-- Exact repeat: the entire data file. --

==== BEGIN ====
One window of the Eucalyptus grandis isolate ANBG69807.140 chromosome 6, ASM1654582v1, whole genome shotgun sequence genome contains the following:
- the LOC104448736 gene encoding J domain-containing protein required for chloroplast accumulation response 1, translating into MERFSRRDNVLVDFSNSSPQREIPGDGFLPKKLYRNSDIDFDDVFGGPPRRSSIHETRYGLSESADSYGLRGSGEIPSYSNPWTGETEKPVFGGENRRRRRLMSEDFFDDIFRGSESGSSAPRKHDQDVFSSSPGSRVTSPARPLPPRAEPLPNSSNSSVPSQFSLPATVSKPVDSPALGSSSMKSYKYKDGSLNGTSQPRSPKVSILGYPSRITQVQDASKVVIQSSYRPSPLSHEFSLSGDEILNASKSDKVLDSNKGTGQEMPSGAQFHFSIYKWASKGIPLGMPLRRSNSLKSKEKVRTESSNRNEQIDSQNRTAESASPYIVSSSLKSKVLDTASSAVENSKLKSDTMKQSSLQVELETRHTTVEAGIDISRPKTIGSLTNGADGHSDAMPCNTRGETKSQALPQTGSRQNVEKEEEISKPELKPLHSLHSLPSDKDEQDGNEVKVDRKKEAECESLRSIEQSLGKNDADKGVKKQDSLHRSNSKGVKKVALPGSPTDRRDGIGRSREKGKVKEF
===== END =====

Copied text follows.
One window of the Eucalyptus grandis isolate ANBG69807.140 chromosome 6, ASM1654582v1, whole genome shotgun sequence genome contains the following:
- the LOC104448736 gene encoding J domain-containing protein required for chloroplast accumulation response 1, translating into MERFSRRDNVLVDFSNSSPQREIPGDGFLPKKLYRNSDIDFDDVFGGPPRRSSIHETRYGLSESADSYGLRGSGEIPSYSNPWTGETEKPVFGGENRRRRRLMSEDFFDDIFRGSESGSSAPRKHDQDVFSSSPGSRVTSPARPLPPRAEPLPNSSNSSVPSQFSLPATVSKPVDSPALGSSSMKSYKYKDGSLNGTSQPRSPKVSILGYPSRITQVQDASKVVIQSSYRPSPLSHEFSLSGDEILNASKSDKVLDSNKGTGQEMPSGAQFHFSIYKWASKGIPLGMPLRRSNSLKSKEKVRTESSNRNEQIDSQNRTAESASPYIVSSSLKSKVLDTASSAVENSKLKSDTMKQSSLQVELETRHTTVEAGIDISRPKTIGSLTNGADGHSDAMPCNTRGETKSQALPQTGSRQNVEKEEEISKPELKPLHSLHSLPSDKDEQDGNEVKVDRKKEAECESLRSIEQSLGKNDADKGVKKQDSLHRSNSKGVKKVALPGSPTDRRDGIGRSREKGKVKEF